Steve M-G
An artist with a hard candy design shell.


My opinion and critique of the design world we live in.  

Upgrade My Phones, A UX Observation

Disclaimer: I worked at Cingular/AT&T for about 9 years as a designer in the mobile marketing organization, but never for what we termed the "dot com group." In many ways it's both disappointing and unsurprising that this is the user experience. 

A few weeks ago it was determined that 2 members of my family were eligible for phone upgrades. Since I'm the CTO for this unit, it was my job to do the research and figure out the best path forward for the upgrades. The best time for me to do this was later in the evening after work and dinner. I logged into my account and followed the semi-clear path to find out my upgrade options. In the "I want to..." drop down, I select "Manage my plan > Check upgrade eligibility." 

Once there I see my phones and there is an blue tab in the bottom corner that says: Chat Available. I want to ask a few questions, and I click the tab to talk (chat) with a customer service rep. I click "Wireless," then "Billing, Usage, Plans, and features." in the following choices.

When the tab opens I'm presented with a list of options and one more stage of workflow to theoretically refine my choices so that the CSR can more quickly and efficiently aid me in answering my questions. Standard stuff.

Does this continue the workflow and open the chat window (which I have successfully used before)? No it does not, instead I'm presented with the following screen:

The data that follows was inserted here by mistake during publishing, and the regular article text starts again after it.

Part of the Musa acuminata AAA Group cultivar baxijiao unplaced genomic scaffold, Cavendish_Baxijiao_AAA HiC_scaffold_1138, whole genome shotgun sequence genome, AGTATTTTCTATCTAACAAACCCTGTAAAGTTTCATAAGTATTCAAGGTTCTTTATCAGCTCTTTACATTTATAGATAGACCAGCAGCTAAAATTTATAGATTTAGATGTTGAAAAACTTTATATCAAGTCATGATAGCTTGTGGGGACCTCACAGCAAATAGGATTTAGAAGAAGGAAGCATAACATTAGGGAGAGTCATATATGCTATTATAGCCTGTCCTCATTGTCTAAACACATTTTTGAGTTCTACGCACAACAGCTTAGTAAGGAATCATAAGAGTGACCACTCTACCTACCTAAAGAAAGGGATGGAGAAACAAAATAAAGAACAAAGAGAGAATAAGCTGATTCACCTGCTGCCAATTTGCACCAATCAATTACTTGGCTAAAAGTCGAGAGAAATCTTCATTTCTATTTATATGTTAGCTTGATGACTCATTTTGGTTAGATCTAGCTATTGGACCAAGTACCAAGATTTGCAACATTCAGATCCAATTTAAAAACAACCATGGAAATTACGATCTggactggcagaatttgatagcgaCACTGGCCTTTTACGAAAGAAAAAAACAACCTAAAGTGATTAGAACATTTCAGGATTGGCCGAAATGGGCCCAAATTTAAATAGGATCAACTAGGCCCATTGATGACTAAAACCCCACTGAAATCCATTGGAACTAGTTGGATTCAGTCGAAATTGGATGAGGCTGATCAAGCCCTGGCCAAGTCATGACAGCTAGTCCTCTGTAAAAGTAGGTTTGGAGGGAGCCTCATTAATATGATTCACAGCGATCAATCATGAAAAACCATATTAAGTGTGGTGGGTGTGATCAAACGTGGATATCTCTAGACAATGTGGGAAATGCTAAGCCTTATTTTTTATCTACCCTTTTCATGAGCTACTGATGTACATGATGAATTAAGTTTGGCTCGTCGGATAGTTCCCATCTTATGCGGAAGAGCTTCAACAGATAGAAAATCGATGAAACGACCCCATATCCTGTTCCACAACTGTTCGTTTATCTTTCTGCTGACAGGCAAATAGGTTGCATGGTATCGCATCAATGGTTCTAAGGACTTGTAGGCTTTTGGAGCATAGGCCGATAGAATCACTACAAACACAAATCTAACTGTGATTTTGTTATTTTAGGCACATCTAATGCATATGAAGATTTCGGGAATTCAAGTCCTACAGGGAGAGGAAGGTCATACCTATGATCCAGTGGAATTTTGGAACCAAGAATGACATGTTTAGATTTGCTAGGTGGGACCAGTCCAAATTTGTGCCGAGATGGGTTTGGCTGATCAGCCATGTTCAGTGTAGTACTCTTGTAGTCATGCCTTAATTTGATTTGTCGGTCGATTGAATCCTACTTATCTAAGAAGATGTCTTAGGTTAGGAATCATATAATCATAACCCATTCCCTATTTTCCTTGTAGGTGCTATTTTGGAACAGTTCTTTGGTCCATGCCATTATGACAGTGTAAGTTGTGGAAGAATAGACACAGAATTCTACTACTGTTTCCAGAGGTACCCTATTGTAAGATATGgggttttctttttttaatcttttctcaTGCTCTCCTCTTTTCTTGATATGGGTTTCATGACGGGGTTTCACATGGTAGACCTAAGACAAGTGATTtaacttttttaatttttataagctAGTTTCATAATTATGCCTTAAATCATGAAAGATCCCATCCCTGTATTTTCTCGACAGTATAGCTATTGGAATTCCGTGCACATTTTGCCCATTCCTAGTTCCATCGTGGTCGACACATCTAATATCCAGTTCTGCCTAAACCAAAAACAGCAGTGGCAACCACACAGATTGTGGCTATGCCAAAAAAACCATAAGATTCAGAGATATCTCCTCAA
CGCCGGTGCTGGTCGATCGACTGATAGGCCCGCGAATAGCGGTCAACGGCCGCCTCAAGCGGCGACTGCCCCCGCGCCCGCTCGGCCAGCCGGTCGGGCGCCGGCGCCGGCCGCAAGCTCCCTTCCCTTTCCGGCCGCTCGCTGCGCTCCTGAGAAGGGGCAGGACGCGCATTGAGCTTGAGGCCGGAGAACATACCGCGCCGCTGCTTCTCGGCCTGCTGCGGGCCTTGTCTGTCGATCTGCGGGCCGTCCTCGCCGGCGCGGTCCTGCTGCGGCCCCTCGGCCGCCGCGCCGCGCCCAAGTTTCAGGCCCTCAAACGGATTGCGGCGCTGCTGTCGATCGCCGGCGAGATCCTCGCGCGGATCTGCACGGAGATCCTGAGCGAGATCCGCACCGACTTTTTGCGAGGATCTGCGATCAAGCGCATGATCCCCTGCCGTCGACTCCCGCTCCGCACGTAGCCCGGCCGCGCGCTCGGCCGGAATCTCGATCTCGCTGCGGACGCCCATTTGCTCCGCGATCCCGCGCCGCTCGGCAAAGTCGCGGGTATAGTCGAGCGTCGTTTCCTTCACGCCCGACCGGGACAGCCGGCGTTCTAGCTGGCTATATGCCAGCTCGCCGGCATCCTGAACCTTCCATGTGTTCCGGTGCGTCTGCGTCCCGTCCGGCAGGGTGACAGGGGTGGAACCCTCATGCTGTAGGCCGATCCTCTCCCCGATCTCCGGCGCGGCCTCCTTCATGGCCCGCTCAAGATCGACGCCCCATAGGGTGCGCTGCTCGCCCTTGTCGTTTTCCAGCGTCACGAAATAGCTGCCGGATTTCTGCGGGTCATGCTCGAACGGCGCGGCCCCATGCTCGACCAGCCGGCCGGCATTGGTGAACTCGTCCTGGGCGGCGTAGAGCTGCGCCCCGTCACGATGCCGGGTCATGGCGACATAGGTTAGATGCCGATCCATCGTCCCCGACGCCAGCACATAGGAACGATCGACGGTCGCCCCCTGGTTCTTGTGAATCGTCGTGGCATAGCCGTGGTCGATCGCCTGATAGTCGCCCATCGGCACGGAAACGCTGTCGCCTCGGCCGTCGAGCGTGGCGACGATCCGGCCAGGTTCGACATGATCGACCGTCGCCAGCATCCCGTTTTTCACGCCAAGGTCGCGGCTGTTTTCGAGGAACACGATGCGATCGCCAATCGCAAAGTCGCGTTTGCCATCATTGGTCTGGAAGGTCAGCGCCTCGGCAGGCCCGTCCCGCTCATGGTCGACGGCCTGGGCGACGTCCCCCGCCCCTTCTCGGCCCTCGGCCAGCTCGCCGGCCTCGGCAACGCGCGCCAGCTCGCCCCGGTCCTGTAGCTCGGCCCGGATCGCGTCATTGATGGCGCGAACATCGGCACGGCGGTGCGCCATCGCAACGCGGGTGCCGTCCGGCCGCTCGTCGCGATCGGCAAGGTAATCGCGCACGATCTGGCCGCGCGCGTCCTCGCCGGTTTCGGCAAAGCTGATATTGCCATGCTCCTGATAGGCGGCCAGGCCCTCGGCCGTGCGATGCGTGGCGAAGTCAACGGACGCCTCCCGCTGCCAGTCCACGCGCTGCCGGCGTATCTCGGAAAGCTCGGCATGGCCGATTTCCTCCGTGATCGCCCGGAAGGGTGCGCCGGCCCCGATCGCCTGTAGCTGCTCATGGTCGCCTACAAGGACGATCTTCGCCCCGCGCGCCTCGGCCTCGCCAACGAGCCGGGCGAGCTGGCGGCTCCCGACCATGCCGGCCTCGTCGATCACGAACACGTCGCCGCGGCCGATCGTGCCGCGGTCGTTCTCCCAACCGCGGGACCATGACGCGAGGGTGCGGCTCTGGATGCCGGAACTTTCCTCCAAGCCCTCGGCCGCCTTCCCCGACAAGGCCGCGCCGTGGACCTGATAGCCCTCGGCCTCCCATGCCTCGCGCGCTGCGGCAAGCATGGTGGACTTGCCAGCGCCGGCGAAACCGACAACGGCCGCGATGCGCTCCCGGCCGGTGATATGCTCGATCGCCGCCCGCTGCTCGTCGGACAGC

Screen Shot 2017-02-20 at 8.38.57 PM.png

Confusing right? Um, I haven't made an order yet. Plus the number doesn't help, it just sends me up a tree of automated choices that don't answer my questions.

If chat wasn't available then don't present it as an option. How about the tab says: Chat Offline, and if anyone clicks on it, it opens to show the hours when live chat is available, and/or when the phone center is active. That would be an acceptable experience! Zappos does this and it's fine, and it works.

The experience at AT&T is one of my personal UX pet peeves and the overarching moral of the story: Workflow. Don't make customers do workflow without payoff, it is a cul-de-sac of tears and frustration. Plus I will write about it and offer up a sarcastic tweet or two, trust me, nobody wants that!

In conclusion: If your help is offline declare it, tell the users when it's available or offer links to self-serve that actually work. Don't make me do workflow when I don't have to, and make sure workflow has a result. Please.

Thanks for reading!